Steroid regulation of proliferation and osteogenic differentiation of bone marrow stromal cells: a gender difference.

Department of Orthodontics, University of Illinois at Chicago, IL, USA.
The Journal of steroid biochemistry and molecular biology (Impact Factor: 4.05). 05/2009; 114(3-5):180-5. DOI: 10.1016/j.jsbmb.2009.02.001
Source: PubMed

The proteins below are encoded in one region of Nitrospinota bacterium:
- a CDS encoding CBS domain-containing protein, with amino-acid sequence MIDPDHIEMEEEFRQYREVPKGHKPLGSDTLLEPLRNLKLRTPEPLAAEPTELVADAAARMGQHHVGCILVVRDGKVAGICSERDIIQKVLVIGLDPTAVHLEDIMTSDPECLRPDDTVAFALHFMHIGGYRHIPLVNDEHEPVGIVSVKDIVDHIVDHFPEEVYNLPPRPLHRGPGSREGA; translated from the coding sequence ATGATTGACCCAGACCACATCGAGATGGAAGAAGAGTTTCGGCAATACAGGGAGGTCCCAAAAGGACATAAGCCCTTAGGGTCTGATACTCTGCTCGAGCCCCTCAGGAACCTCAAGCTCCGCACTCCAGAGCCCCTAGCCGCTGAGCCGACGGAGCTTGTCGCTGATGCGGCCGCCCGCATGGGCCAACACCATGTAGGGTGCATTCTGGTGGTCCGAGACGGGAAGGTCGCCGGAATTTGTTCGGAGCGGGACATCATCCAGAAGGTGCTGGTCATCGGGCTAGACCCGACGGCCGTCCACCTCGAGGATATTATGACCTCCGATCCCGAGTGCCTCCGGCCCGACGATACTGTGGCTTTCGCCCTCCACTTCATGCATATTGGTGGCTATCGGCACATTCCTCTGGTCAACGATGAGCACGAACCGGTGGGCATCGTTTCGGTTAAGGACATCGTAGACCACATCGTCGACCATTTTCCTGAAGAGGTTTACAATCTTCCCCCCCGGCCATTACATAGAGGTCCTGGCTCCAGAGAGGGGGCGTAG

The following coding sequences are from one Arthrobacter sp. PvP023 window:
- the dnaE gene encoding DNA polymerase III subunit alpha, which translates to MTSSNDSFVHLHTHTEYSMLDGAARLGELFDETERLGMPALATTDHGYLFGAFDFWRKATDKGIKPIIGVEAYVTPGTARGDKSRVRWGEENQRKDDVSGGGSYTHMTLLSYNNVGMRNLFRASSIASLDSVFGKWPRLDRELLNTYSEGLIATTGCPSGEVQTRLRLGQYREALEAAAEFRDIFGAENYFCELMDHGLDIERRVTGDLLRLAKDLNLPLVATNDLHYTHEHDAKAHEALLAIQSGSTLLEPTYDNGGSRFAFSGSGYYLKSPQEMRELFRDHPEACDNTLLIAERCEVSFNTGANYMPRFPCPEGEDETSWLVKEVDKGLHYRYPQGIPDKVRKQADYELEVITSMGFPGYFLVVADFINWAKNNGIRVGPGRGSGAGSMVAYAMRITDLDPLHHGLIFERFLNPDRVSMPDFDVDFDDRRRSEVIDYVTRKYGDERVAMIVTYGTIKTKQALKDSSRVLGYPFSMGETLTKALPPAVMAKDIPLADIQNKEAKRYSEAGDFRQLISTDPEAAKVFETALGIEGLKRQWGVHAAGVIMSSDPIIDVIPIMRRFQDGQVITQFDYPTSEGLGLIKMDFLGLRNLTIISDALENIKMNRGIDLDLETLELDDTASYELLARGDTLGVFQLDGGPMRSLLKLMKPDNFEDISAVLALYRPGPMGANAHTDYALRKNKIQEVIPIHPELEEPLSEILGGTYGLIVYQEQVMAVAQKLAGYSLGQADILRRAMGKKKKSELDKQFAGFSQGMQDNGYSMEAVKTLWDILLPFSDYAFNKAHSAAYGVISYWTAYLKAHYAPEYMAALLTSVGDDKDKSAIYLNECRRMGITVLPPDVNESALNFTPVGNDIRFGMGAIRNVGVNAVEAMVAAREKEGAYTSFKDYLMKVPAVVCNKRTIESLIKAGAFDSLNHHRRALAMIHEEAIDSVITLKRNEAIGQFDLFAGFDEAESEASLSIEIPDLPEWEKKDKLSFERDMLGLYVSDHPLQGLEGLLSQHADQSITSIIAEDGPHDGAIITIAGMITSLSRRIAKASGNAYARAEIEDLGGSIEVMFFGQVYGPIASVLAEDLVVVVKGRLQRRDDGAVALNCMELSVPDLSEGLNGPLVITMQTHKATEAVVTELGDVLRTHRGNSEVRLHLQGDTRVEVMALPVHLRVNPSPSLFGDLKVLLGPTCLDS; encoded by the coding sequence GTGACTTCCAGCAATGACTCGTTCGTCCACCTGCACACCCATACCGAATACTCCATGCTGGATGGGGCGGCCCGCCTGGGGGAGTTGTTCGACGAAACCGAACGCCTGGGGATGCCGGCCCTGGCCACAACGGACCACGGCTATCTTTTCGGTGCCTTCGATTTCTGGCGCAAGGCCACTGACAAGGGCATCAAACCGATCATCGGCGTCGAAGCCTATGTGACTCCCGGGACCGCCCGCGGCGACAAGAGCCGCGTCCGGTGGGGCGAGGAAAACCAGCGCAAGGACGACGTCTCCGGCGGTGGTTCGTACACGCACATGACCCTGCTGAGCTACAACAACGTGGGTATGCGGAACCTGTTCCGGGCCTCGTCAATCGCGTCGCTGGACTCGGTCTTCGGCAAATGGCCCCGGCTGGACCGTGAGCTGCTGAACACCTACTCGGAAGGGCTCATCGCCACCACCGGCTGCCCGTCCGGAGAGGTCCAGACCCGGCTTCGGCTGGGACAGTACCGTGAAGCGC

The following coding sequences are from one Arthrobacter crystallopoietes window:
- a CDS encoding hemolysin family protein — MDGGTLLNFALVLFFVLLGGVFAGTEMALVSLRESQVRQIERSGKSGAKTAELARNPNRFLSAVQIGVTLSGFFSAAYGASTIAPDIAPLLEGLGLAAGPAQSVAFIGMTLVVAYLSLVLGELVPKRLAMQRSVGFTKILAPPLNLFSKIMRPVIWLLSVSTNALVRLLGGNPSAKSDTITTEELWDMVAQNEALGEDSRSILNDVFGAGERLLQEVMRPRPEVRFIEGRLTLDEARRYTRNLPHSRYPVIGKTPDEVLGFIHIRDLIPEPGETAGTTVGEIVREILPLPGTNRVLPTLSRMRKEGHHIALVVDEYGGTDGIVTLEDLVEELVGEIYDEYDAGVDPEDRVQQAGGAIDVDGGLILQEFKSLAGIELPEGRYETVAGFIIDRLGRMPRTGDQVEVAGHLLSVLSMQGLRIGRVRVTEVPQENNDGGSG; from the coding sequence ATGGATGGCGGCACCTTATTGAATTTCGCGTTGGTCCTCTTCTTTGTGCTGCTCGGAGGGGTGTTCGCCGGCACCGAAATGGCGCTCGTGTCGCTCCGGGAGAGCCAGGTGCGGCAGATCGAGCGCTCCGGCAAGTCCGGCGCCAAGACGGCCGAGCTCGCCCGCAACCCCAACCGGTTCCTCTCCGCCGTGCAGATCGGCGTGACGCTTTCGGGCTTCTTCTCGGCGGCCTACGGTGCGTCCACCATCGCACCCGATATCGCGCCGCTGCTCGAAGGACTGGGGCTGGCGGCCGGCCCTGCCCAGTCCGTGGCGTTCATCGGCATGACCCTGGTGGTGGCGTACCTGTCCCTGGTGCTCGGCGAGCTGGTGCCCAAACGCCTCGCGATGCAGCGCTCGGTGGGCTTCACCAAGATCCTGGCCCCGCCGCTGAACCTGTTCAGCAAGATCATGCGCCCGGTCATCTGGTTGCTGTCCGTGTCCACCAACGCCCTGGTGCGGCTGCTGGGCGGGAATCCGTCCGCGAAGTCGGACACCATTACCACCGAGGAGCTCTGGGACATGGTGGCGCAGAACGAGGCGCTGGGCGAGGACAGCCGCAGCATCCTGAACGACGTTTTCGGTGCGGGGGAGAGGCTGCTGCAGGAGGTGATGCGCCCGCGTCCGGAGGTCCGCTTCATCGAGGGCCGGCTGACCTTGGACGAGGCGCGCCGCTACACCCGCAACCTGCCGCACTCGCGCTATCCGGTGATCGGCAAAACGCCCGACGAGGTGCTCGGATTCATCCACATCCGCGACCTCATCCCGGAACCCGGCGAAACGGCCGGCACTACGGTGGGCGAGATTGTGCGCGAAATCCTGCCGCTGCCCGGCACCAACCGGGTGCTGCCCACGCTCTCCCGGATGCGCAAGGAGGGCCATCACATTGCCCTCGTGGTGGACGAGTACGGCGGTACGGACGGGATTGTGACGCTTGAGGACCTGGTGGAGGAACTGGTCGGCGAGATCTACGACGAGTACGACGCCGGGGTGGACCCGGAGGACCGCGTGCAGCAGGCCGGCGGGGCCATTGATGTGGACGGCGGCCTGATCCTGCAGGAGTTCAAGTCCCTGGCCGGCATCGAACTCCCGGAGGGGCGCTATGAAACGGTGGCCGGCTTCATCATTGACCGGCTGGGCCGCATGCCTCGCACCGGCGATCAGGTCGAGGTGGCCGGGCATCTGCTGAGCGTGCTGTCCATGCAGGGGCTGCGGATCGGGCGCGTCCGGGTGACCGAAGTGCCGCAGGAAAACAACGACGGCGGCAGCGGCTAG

ABSTRACT Bone marrow mesenchymal stem cells (MSCs) are considered a potential cell source for stem cell-based bone tissue engineering. However, noticeable limitations of insufficient supply and reduction of differentiation potential impact the feasibility of their clinical application. This study investigated the in vitro function of steroids and gender differences on the proliferation and differentiation of rat MSCs. Bone marrow MSCs of age-matched rats were exposed to proliferation and osteogenic differentiation media supplements with various concentrations of 17beta-estradiol (E2) and dexamethasone. Cell proliferation was measured by MTS assay; osteogenic markers and steroid-associated growth factors and receptors were evaluated by ELISA and real-time PCR. The results revealed that supplements of E2 and dexamethasone increase MSC proliferation in a biphasic manner. The optimal dose and interaction of steroids required to improve MSC proliferation effectively varied depending on the gender of donors. Supplementation of E2 effectively improves osteogenic differentiation markers including ALP, osteocalcin and calcium levels for MSCs isolated from both male and female donors. The mRNA of TGF-beta1 and BMP-7 are also up-regulated. However, effective doses to maximally improve osteogenic potentials and growth factors for MSCs are different between male and female donors. The relationship between steroid receptors, osteogenic markers and cytokines are also varied by genders. The outcomes of the present study strongly indicate that steroids potentially function as an effective modulator to improve the capacity of MSCs in bone regeneration. It provides crucial information for improving and optimizing MSCs for future clinical application of bone regeneration.

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